Newspaper article International New York Times

Angela Merkel, Down but Not Out

Newspaper article International New York Times

Angela Merkel, Down but Not Out

Article excerpt

Germany's far right is on the rise. But the chancellor still has a chance to pull her country back to the center.

On Sunday, roughly nine million Germans cast their votes in three state elections. On the surface, the far right did well: The populist Alternative for Germany Party, the most outspoken opponent of Chancellor Angela Merkel's course in the refugee and migration crisis, made significant gains in all three states. In Saxony- Anhalt, in the East, the party came in second, just 5 percentage points behind Ms. Merkel's Christian Democrats and 14 points ahead of her coalition partner, the Social Democrats. Even in the West, traditionally more immune to all things that reek of radicalism, the party came in third.

Still, this is no clear victory, nor a clear defeat for Ms. Merkel's policy in the migration crisis: Ms. Merkel's allies did well in the two Western states, Baden-Wurttemberg and Rhineland Palatinate. It is, however, a clear victory for anger. And that is an important lesson for German policy makers.

Election-day exit polls showed an increasing fragmentation of the electorate, with a brittle center, strongly polarized opinions and new voices entering the conversation. This is not the sort of politics we're used to. As one poll showed, the A.f.D., as it's called, gathered a good chunk of its votes from first-time or infrequent voters. In all three federal states, participation in the elections rose. About two-thirds of those who voted for the far- right populists said they were angry with the established parties.

And yet as many have stressed, the success of the A.f.D., and its accompanying polarization, do not necessarily indicate an epochal drift of German society toward the far right. The results express a state of fear and exasperation in German society: It is an emotional reaction, rather than one grounded in political reasoning.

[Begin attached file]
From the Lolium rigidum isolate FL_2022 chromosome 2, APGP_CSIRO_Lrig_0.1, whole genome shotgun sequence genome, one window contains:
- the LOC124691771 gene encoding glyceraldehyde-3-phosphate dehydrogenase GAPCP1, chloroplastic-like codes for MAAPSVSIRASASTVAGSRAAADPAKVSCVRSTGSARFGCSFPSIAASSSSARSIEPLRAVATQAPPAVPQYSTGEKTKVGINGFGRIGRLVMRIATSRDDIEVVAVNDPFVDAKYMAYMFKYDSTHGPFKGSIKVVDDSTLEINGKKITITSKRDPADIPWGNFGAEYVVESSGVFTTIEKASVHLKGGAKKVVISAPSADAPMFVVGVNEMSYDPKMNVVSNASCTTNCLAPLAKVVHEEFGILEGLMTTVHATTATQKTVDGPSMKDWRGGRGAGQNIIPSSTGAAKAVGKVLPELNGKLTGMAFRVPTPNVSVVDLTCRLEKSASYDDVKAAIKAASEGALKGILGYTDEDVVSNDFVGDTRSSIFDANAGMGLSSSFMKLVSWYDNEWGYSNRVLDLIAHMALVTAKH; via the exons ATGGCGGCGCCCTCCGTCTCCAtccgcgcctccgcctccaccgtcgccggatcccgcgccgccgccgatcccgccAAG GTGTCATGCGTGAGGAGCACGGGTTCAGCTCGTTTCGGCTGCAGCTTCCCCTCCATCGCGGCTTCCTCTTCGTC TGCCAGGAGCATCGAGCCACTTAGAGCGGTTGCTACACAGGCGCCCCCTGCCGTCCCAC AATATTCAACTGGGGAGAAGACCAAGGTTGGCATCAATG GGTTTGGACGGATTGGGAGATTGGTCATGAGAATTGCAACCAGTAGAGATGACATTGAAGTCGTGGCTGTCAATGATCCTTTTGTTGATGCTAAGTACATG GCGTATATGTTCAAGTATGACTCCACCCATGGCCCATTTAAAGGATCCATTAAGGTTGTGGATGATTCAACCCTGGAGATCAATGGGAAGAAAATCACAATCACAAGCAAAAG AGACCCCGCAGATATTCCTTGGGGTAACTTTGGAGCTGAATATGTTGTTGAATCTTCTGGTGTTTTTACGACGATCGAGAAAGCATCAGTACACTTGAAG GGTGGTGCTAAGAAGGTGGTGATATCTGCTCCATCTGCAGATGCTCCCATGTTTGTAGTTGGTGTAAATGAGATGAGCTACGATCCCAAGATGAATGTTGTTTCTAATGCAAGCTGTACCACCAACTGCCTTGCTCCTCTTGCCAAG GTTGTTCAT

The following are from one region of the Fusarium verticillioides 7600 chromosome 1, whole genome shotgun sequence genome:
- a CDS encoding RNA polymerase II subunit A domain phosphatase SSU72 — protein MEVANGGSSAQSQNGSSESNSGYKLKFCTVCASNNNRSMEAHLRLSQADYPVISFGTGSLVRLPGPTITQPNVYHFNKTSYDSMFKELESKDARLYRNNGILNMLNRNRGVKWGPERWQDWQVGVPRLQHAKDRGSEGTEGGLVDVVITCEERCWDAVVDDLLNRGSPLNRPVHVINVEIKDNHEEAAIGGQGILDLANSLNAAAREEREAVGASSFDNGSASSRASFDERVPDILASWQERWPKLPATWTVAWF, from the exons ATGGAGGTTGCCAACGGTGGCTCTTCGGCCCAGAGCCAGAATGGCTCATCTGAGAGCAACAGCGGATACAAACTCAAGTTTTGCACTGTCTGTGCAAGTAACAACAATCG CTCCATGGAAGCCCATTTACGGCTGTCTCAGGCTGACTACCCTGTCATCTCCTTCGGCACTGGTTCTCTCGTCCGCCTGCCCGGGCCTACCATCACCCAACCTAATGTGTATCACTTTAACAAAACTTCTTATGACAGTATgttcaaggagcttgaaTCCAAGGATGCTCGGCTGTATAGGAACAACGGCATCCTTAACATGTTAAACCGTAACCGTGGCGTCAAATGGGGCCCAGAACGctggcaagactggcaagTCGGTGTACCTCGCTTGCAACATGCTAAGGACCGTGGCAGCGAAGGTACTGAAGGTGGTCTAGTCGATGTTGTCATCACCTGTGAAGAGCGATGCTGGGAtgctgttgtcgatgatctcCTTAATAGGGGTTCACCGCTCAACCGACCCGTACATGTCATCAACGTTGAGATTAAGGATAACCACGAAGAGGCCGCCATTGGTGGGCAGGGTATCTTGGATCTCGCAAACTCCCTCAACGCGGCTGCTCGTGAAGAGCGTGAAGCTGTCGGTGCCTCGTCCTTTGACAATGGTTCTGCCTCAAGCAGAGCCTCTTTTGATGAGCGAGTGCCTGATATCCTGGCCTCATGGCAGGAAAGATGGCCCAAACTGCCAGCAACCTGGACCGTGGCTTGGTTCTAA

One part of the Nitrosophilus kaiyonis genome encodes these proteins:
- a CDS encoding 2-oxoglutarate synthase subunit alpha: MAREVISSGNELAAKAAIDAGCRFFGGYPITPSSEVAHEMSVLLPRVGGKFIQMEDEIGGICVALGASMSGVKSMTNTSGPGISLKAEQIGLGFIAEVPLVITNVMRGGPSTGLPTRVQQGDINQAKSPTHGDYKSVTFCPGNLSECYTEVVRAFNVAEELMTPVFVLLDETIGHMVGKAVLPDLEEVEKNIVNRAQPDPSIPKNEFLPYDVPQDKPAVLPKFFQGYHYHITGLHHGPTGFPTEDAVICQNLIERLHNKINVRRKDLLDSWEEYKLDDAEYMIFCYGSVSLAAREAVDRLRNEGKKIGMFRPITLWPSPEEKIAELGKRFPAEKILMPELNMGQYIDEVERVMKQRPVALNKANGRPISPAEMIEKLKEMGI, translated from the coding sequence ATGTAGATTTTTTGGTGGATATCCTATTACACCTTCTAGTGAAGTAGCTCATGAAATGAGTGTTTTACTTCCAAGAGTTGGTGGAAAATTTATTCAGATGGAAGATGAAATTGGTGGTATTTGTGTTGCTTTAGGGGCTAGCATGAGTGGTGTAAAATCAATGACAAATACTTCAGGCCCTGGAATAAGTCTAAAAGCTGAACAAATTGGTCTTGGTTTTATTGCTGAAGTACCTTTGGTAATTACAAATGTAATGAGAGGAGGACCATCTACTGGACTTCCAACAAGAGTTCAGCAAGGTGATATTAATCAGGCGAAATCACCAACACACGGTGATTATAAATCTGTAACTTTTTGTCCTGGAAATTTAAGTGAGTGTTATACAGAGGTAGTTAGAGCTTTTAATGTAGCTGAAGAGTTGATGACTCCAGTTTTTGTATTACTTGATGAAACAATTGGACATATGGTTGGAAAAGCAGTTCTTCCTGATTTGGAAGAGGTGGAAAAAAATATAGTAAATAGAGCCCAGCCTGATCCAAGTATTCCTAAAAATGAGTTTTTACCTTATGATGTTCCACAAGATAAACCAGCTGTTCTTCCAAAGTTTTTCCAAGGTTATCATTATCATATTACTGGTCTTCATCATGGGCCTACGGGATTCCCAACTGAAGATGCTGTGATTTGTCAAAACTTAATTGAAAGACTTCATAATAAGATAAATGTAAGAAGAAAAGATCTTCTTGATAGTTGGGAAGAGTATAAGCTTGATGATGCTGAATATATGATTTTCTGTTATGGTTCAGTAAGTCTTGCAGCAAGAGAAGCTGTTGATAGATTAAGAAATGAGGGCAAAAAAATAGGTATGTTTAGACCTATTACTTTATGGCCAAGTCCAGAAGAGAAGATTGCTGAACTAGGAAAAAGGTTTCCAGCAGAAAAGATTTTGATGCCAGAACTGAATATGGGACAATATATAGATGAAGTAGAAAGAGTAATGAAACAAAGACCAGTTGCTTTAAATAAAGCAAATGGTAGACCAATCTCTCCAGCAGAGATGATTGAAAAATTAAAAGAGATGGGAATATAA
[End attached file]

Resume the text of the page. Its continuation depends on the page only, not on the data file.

So far, the establishment's answer to the A.f.D. and other anti- immigration movements has been twofold. First: stigmatization, for example by comparing the A.f.D. to the National Democrats, a party even further to the right. Second: reason. "We have to meet those who use migration to spread their mean propaganda by dismantling it with arguments," wrote the minister of justice, Heiko Maas, a Social Democrat, in a tweet shortly after the election results were announced. That's an honorable and enlightened policy approach. But neither strategy offers the right counter to fear and anger.

The established parties have neglected the emotional side of politics in the past years. And why not? Until mid-2015, German politics seemed to be a technocracy, a perpetual-motion machine that needed careful maintenance, rather than a conductor. Ms. Merkel, the coolheaded manager, was perfect for the job. Her caution preserved the country's economic stability through the financial crisis. …

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